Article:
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  1. How to correctly remove enhancements that are lifting

    By Katie Barnes | 09 January 2018 | Blog, Expert Advice, Feature, Nail Techniques


    Salon owner, educator, former Scratch columnist and award-winning nail stylist, Katie Barnes, reveals how to correctly remove enhancements that have lifted

    What is lifting?

    Enhancements that lift away from the natural nail show a sign of service breakdown. This can occur with any nail coating but is often more common with L&P and gel enhancements. Lifting is typically found at the cuticle area or around the sidewalls and can be recognised as the enhancement appearing to lift off or peel away from the natural nail but it can also occur in any part of the nail enhancement.

    ‘Pocket lifting’ is often found in the centre of the enhancement when infill and maintenance procedures aren’t performed correctly or damage occurs. There are many things that cause lifting, including improper prep of the nail plate or application, poor natural nail health or client abuse and lack of care. It can be expected to experience a minimal amount of lifting over the weeks due to wear and tear and growth but if your client is experiencing regular or substantial lifting, you need to investigate and address the reason for this.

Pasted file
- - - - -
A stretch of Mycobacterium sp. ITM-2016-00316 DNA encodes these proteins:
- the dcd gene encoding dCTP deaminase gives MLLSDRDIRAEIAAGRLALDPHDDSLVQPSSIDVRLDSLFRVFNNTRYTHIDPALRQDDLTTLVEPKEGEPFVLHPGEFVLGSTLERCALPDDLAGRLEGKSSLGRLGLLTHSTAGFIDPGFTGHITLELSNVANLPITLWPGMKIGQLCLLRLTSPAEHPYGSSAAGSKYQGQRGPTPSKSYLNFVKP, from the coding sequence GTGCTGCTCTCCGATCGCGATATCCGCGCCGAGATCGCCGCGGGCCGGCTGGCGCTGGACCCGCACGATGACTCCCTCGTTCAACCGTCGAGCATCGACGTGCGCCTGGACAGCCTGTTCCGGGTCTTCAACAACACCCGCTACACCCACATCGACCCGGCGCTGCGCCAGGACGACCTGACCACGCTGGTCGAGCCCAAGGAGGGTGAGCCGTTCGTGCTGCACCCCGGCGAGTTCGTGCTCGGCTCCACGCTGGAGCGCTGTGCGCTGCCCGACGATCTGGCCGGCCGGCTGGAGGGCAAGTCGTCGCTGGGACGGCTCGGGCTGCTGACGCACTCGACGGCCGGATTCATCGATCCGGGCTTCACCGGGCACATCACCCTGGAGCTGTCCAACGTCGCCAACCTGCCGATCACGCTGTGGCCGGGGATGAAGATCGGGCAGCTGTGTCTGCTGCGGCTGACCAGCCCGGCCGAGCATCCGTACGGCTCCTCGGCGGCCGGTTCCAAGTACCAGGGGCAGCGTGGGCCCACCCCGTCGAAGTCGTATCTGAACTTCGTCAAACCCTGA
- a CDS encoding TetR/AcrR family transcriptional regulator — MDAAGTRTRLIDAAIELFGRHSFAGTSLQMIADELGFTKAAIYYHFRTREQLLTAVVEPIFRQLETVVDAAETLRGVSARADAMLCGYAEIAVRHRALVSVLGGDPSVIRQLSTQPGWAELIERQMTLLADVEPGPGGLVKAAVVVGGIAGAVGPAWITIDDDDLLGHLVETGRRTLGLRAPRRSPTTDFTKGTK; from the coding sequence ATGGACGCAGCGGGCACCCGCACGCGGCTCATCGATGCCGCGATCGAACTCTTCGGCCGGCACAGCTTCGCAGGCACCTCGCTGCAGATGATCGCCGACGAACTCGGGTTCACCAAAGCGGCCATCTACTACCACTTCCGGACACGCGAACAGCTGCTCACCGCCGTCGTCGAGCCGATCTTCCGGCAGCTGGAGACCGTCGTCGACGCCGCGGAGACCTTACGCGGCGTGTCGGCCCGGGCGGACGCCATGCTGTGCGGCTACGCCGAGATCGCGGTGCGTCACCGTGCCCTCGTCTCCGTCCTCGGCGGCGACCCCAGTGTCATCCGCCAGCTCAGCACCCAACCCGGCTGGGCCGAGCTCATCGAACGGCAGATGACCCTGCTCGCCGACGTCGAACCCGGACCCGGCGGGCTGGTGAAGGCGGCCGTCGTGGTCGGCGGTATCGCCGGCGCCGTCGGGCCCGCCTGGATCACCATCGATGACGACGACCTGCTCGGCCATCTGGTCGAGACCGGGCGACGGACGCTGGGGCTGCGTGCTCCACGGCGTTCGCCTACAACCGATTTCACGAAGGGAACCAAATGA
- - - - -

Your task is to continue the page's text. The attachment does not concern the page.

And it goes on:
Removing the lifting

    All nail techs can be responsible for bad habits but when these poor practices can directly impact on and damage the natural nail, these habits need to be kerbed. Many techs incorrectly and carelessly remove lifting by using nippers or tools to pull the lifted product away from the nail. This could be due to incorrect education or just poor technique. Not only will this method blunt and damage your tools, therefore leading its own problems such as torn skin and cuticles due to using ineffective tools, it will also damage the client’s natural nail.

    The natural nail will be damaged by this method of removal because although the product appears to not be attached to the nail as it has lifted away, it will still be attached somewhere otherwise it would no longer be on the enhancement. Nipping or pulling at this will cause trauma to the natural nail as well as peeling away layers of the nail plate and causing onycholysis. This will cause the natural nail to be thinner and the health and construction of the natural nail will give an enhancement the correct foundation, so if this is damaged, it will lead to further lifting and you will end up in a vicious circle.

    Nailing your filing technique

    Lifting should be removed using correct filing techniques with either a hand file or e-file. The lifting should be removed from where it starts. You can always draw on the enhancement with a pencil as a guide to ensure you are only filing where you need to.


    • Use your file at an upright angle so only the very edge of your file is touching the enhancement.
    • Use firm, slow and controlled strokes of your file at the point where the lifting starts.
    • You will start to see a dent in the enhancement, keep filing until this is at the natural nail.
    • Keep removing the dust as you do this and keep checking the natural nail to ensure you aren’t putting too much pressure on the nail or filing too far.
    • Once you have filed to the natural nail, the lifted product will just fall away.
    • When all the lifting has been removed, the enhancement should blend with the natural nail and you should not see any lines or ridges.